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The Life of Mortar

Column Mailbox mortars should be assessed yearly so that water doesn't permeate the bricks or stones the mortar encases. Mortar's longevity is based on several key factors:


1. How well mortar is matched to the porosity of the stone or brick.

2. Whether drainage channels have been created along seams to prevent water from pooling.

3. Whether regular point-and-tuck maintenance is performed using the proper mortar.

4. That permeability is assessed prior to applying sealants.

Brick & Stone Porosity

When we speak about a brick or stone's porosity, we are referring to the amount of moisture they absorb from the air. High porosity bricks or stone absorb the greatest amount of moisture causing them to swell and contract during the absorption and release cycle. 


Experienced masons know how to determine the porosity of brick or stone and can couple them with appropriate mortars.This is extremely important because: 


 If the mortar is too unyeilding, bricks and stone will crack and crumble because they cannot expand and contract.

The caveat to this situation is that few homeowners have the necessary tools to determine the age and/or porosity of the brick or stone used on their walls, chimneys, or column mailboxes. The image above shows brick that appears to be vintage, but is actually modern. (Photo by Hanson Brick - *Las Cruces *Mineral Wells *Western King, 2014 Catalog). One advantage of using modern bricks is that they are completely compatible with today's unyielding mortars. 

Correctly Channeled Mortar Joints

If mortar channels are left flush with brick or stone, OR, if they portrude beyond their face, water will quickly pool at those junctures and wear into both the mortar and the stone. Decay and deterioration soon follow.


Mortar should be indented approximatly 1/4 to 1/2 inch deep, across the entire length of a row and between each stone or brick. These smoothly-rounded pathways help provide suitable channeling for water drainage.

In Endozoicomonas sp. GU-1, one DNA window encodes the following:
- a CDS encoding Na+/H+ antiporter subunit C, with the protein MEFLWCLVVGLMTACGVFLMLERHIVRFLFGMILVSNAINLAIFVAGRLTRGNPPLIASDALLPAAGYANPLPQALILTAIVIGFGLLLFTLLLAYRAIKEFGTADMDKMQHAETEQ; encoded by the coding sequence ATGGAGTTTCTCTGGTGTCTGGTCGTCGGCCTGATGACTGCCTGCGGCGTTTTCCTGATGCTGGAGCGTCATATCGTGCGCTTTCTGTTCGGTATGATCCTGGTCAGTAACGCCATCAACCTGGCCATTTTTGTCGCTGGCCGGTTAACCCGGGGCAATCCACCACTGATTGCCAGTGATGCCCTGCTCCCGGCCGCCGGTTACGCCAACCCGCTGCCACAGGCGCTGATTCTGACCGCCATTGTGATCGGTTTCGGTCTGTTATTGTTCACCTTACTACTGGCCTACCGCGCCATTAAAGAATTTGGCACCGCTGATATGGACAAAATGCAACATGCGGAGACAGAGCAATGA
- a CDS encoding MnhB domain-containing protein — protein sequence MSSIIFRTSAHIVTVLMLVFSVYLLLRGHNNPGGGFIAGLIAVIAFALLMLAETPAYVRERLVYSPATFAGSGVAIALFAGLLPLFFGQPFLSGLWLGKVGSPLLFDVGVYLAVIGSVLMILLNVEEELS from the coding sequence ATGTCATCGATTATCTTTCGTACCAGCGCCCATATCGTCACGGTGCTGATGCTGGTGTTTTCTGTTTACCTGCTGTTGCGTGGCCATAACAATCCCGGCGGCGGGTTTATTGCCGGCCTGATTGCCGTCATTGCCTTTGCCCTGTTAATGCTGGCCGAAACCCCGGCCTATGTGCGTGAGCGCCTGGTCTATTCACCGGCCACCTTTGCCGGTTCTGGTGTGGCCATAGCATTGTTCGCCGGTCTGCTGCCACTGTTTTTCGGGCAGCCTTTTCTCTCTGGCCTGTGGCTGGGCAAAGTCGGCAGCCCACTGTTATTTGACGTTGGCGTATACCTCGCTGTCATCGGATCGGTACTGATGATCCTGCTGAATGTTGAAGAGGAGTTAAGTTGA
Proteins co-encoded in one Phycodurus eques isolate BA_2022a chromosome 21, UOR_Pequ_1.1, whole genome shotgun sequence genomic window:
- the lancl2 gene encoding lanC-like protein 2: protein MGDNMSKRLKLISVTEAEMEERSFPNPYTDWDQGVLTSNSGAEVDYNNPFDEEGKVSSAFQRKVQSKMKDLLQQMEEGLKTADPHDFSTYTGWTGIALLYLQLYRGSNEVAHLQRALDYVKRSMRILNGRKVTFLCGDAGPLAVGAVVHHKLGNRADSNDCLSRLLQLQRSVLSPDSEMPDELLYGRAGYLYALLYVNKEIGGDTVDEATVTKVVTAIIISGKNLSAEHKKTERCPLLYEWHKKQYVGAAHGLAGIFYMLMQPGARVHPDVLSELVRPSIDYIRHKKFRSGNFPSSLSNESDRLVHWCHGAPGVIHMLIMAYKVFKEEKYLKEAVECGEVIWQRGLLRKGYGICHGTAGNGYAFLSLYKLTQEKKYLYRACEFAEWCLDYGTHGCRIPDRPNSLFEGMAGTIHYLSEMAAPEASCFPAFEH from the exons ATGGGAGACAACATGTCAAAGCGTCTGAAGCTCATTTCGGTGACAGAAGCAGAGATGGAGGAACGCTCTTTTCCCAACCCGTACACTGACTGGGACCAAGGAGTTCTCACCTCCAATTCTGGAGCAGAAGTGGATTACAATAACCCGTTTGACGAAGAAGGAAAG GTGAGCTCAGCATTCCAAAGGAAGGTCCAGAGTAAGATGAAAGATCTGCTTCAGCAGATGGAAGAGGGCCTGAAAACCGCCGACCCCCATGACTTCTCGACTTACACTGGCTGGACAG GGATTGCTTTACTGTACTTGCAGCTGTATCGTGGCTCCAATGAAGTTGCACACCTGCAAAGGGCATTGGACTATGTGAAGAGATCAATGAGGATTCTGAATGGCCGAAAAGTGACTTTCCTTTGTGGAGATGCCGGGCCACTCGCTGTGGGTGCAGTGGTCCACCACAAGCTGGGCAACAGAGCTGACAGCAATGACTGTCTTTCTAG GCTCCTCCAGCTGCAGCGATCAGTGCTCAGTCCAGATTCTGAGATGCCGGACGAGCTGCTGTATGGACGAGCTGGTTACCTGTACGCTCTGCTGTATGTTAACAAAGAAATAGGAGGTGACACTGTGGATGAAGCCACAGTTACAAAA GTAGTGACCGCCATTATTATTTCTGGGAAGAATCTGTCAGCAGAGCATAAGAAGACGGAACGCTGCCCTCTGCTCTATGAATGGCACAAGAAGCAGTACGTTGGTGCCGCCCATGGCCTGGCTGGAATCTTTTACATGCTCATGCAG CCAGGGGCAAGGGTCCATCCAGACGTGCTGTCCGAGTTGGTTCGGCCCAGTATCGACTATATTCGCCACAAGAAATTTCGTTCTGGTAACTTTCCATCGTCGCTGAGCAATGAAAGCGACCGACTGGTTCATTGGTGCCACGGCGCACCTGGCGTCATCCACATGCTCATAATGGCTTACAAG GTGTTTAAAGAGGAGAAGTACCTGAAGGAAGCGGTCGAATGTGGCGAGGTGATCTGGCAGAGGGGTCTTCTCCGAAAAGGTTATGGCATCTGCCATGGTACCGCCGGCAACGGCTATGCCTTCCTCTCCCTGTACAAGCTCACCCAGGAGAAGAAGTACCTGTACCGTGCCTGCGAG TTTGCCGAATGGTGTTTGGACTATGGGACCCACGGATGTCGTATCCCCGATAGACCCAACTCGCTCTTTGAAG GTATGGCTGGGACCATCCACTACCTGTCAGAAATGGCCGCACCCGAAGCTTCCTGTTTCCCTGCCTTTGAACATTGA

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Point & Tuck Mortar Maintenance

Experienced masons not only have the ability to measure the porosity of brick and stone, most are also schooled in the ratios of lime and sand mixtures that match these varying porosities.


It is important to note that brick porosity increases with each preceeding decade. Bricks made between 1950 and 1980 are far more porous than modern brick, and bricks made prior to 1950 are the most porous of all. 


When mortars are mixed with too much cement and not enough lime and sand, they absorb moisture at a different ratio than the surrounding brick or stone. At that point, either the mortar or the brick (or stone) can crack, warp, crumble, or deface. 

The image above shows a stone wall point-and-tuck repair using modern mortar against permeable rock. Within a year the wall warped. The chore of chiseling away at this mortar may damage the face of the stones, because modern mortar is extremely difficult to remove from porous stone. 

The Controversy of Sealants

Although sealants and repellants differ, they have one thing in common; both prevent moisture from exiting stones and brick. For that reason, The Technical Preservation Services at the Department of the Interior suggests that neither be applied to porous bricks. (Article here).


Simply put, moisture that cannot escape pools internally, and eventually wears at the sealant (or repellant), causing it to disengage from the surface, carrying the face of the brick or stone away as it sloughs off.  


Modern brick do not seem to be affected by this issue because their porosity is extremely low. Nonetheless, when considering whether to apply a sealant, it is best to wait until weather paterns have emitted less than 2% humidy for more than a week, to ensure that no moisture remains within.

An Overview of Mortar Considerations

In an effort to help our patrons understand the challenges of brick and stone repair, we wrote an extensive treatise on the subject at Plano Brick & Stone Repair, (link).


This webpage not only describes in greater detail the dangers of mis-matching mortars, but also addresses the varying properties of both brick and mortar that professionals consider prior to beginning construction or repair. These include: 


1) The Coefficient of Expansion:

How much does a brick (or stone) move as a result of temperature change?

2) Compressive Strength:

The ability of mortar to withstand a compressive load.

3) Ductility:

The ability of brick to deform under pressure without failing. 

4) Porosity:

The amount of moisture that will enter a brick, causing it to expand

5) ) Bond Strength:

The ability of mortar to adhere to the surrounding brick (or stone).

6) Modulus of Elasticity:

The ability of mortar to accomodate minor brick movement, including expanding and contracting, without cracking or crushing the brick or stone.

7) Tensile Strength:

Mortar's capacity to witstand tensile pulling against it.


Feel free to visit PBR to read the entire contents of this informative article; as well as articles included at our sister sites (listed on the left).

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